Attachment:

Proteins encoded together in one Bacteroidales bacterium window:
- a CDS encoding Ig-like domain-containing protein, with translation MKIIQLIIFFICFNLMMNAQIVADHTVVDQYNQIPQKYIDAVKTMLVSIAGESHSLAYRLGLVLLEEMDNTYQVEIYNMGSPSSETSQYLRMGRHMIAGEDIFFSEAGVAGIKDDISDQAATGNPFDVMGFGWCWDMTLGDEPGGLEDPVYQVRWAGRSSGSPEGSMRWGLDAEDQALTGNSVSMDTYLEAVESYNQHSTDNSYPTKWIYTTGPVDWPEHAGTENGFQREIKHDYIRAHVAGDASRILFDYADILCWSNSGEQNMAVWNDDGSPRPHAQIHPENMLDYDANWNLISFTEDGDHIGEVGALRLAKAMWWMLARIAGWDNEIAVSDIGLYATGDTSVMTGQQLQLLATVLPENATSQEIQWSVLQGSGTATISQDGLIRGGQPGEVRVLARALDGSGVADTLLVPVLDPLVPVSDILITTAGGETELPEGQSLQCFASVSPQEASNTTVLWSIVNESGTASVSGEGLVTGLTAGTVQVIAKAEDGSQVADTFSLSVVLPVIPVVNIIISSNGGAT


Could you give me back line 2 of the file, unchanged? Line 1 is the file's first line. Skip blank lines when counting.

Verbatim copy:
- a CDS encoding Ig-like domain-containing protein, with translation MKIIQLIIFFICFNLMMNAQIVADHTVVDQYNQIPQKYIDAVKTMLVSIAGESHSLAYRLGLVLLEEMDNTYQVEIYNMGSPSSETSQYLRMGRHMIAGEDIFFSEAGVAGIKDDISDQAATGNPFDVMGFGWCWDMTLGDEPGGLEDPVYQVRWAGRSSGSPEGSMRWGLDAEDQALTGNSVSMDTYLEAVESYNQHSTDNSYPTKWIYTTGPVDWPEHAGTENGFQREIKHDYIRAHVAGDASRILFDYADILCWSNSGEQNMAVWNDDGSPRPHAQIHPENMLDYDANWNLISFTEDGDHIGEVGALRLAKAMWWMLARIAGWDNEIAVSDIGLYATGDTSVMTGQQLQLLATVLPENATSQEIQWSVLQGSGTATISQDGLIRGGQPGEVRVLARALDGSGVADTLLVPVLDPLVPVSDILITTAGGETELPEGQSLQCFASVSPQEASNTTVLWSIVNESGTASVSGEGLVTGLTAGTVQVIAKAEDGSQVADTFSLSVVLPVIPVVNIIISSNGGAT